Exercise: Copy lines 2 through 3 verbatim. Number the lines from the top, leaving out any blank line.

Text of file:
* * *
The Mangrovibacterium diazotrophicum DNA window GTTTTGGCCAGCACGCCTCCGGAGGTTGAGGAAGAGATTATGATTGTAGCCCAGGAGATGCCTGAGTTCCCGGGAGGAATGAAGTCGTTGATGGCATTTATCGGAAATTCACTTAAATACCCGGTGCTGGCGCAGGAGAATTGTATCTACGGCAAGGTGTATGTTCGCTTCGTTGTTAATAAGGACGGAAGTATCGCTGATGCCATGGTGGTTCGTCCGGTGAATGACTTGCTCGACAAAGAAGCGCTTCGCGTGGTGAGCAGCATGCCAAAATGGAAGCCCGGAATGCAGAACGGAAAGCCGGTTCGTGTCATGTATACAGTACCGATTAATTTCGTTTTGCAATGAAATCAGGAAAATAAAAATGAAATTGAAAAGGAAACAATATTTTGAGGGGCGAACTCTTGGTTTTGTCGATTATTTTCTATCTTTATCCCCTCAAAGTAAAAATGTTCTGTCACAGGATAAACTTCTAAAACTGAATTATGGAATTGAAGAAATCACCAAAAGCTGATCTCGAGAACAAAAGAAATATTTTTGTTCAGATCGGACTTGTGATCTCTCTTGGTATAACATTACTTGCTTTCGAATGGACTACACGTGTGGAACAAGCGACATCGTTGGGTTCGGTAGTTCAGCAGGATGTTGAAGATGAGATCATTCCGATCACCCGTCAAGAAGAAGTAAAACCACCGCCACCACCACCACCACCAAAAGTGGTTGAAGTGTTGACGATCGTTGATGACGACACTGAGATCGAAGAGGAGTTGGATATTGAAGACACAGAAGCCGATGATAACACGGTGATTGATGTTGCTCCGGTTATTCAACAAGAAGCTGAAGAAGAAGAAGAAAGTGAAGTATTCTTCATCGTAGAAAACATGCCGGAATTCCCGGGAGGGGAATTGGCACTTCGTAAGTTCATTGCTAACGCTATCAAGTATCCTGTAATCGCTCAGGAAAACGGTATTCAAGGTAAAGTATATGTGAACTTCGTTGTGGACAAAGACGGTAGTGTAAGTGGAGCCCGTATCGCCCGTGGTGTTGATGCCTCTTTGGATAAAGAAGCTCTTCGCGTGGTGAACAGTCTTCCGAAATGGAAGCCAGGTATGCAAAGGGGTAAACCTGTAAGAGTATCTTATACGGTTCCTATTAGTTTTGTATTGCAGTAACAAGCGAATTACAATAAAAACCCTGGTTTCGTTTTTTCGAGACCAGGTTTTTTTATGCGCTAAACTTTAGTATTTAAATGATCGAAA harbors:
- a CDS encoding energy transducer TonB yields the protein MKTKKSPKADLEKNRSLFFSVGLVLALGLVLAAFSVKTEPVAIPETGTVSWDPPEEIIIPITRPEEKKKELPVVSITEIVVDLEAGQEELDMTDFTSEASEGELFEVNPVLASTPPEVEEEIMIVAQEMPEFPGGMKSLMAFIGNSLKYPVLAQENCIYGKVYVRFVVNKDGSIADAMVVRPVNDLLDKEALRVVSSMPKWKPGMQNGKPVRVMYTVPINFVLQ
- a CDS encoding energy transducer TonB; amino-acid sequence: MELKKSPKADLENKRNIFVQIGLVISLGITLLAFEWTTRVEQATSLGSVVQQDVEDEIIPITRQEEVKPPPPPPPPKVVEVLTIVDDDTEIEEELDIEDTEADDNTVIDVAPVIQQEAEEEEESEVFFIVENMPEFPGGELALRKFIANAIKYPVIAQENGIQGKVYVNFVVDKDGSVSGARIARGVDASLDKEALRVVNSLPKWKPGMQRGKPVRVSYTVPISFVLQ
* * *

- a CDS encoding energy transducer TonB yields the protein MKTKKSPKADLEKNRSLFFSVGLVLALGLVLAAFSVKTEPVAIPETGTVSWDPPEEIIIPITRPEEKKKELPVVSITEIVVDLEAGQEELDMTDFTSEASEGELFEVNPVLASTPPEVEEEIMIVAQEMPEFPGGMKSLMAFIGNSLKYPVLAQENCIYGKVYVRFVVNKDGSIADAMVVRPVNDLLDKEALRVVSSMPKWKPGMQNGKPVRVMYTVPINFVLQ
- a CDS encoding energy transducer TonB; amino-acid sequence: MELKKSPKADLENKRNIFVQIGLVISLGITLLAFEWTTRVEQATSLGSVVQQDVEDEIIPITRQEEVKPPPPPPPPKVVEVLTIVDDDTEIEEELDIEDTEADDNTVIDVAPVIQQEAEEEEESEVFFIVENMPEFPGGELALRKFIANAIKYPVIAQENGIQGKVYVNFVVDKDGSVSGARIARGVDASLDKEALRVVNSLPKWKPGMQRGKPVRVSYTVPISFVLQ